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Census highlights strength of independent schools April 26, 2012

Posted by Jonathan Barnes, editor in Independent Education.

The Independent Schools Council (ISC) published the results of its annual census today, with pupil numbers showing a rise for the first time since 2008.

The ISC said there were 508,472 pupils at its 1,223 schools in 2012, which represents an increase of 0.1% on 2011 figures.

The most significant growth was in London and the South-East, where pupil numbers rose by 1.2%.

School fees have risen by an average of 4.5% – the second lowest fee increase since 1994 – with the average fee per term standing at £4,596.

Other findings include what the ISC describe as ‘increasing globalisation’ of its schools. The proportion of non-British pupils at ISC schools in 2012 was up 5.8% to 25,940 and 27% of schools reported an increase in the number of pupils going to university overseas.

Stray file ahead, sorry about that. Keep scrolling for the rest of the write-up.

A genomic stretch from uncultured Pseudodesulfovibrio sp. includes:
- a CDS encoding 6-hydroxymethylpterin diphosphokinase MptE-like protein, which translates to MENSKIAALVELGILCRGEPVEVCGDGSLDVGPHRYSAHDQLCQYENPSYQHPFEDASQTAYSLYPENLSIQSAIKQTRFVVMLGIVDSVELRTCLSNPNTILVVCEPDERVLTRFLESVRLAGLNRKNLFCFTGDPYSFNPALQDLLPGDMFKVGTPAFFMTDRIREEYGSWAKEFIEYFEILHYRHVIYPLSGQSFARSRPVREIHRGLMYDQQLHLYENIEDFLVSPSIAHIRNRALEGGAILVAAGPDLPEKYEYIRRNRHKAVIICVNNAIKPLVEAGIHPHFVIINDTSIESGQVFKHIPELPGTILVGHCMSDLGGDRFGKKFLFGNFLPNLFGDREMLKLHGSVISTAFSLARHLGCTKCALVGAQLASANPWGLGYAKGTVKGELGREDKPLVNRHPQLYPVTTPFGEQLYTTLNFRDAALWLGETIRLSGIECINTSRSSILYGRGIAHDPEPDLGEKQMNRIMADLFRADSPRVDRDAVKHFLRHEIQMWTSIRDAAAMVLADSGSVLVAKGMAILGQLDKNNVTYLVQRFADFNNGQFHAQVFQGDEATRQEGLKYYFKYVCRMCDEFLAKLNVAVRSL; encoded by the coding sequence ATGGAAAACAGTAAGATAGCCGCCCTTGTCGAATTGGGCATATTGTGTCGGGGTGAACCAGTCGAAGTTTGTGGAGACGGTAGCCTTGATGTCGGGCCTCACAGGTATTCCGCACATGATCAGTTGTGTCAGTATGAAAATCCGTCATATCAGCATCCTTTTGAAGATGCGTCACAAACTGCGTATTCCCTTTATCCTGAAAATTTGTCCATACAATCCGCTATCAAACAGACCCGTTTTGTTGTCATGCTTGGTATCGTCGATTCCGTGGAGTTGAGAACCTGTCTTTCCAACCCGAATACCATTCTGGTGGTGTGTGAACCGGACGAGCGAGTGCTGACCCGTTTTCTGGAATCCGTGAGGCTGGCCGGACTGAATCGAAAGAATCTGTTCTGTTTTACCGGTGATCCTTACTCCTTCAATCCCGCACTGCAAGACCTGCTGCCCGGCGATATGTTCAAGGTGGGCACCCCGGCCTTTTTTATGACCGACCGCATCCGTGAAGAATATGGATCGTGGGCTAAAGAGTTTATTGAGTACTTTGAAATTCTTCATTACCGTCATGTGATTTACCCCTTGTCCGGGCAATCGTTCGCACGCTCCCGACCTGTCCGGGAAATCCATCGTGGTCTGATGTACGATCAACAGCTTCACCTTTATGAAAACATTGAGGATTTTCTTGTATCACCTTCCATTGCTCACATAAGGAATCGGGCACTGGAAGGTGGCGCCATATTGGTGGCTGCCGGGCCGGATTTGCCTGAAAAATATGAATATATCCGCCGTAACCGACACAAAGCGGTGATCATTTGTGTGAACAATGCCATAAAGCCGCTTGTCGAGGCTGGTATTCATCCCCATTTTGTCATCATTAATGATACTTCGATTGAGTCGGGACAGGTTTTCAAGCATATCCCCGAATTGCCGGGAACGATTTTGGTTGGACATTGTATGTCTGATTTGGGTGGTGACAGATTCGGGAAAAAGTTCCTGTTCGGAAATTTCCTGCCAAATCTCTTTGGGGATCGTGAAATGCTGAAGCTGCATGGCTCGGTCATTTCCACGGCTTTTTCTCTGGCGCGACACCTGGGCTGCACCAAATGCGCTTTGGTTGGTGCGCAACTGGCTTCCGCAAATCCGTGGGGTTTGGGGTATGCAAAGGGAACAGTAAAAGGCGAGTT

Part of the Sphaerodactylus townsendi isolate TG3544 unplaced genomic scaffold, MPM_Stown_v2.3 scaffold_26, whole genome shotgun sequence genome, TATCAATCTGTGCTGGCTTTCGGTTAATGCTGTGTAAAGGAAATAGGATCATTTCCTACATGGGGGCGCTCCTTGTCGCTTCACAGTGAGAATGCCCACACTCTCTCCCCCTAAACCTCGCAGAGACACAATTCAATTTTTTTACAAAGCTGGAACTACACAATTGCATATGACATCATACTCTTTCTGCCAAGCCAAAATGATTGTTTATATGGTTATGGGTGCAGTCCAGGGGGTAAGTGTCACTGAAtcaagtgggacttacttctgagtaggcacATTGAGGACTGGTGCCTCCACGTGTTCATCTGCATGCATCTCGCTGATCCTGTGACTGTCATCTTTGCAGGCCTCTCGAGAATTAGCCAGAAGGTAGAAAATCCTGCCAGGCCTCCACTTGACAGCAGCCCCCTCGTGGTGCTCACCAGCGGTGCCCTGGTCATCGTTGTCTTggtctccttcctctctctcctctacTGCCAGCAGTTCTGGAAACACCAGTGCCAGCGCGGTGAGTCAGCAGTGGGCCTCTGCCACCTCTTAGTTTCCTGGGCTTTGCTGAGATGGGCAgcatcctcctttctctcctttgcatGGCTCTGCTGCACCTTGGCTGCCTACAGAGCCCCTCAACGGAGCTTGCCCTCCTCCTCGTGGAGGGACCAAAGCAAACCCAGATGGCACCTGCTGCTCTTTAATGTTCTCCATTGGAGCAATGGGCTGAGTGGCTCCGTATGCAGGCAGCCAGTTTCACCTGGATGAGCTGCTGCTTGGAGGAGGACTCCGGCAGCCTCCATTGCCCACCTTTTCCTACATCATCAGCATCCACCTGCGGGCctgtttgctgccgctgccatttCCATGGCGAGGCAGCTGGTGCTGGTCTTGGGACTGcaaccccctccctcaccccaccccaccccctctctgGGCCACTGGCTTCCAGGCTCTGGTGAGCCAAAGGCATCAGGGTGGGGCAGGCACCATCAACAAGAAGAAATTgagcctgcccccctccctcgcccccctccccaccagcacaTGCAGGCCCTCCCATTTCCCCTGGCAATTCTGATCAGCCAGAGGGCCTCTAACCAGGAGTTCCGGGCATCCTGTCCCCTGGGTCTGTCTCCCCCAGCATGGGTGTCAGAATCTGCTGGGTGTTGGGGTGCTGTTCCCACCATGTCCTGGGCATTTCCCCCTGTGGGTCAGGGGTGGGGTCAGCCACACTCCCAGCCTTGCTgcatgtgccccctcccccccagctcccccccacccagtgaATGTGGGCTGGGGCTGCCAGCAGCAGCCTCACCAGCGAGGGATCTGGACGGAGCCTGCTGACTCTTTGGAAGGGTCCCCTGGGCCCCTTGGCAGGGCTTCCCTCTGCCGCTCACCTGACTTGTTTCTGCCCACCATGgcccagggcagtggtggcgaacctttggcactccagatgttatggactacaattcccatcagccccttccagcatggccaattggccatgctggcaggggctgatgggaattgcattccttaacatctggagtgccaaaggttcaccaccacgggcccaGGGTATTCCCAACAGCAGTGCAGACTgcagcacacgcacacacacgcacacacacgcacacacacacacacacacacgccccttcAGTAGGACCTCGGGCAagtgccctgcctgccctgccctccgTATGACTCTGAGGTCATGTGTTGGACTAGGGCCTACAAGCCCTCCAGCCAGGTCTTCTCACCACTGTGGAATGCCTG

Independent schools’ groups and associations said the census demonstrated resilience through the economic downturn and made a case for UK independent schools as among the best in the world.

ISC chairman Barnaby Lenon said: “Independent schools throughout the country should be very proud of the results of the census. At a time of recession, when very many parents are struggling financially, it is clear that finding fees remains a priority for very large numbers.”

Independent Schools Association chairman John Wood said: “The positive news from this year’s census confirms that independent education remains an aspiration for a large proportion of parents across the country. It will be interesting to see if the substantial increase in the number of pupils applying to overseas universities is a trend that continues in the future.”

For the full release, go to www.isc.co.uk/research/



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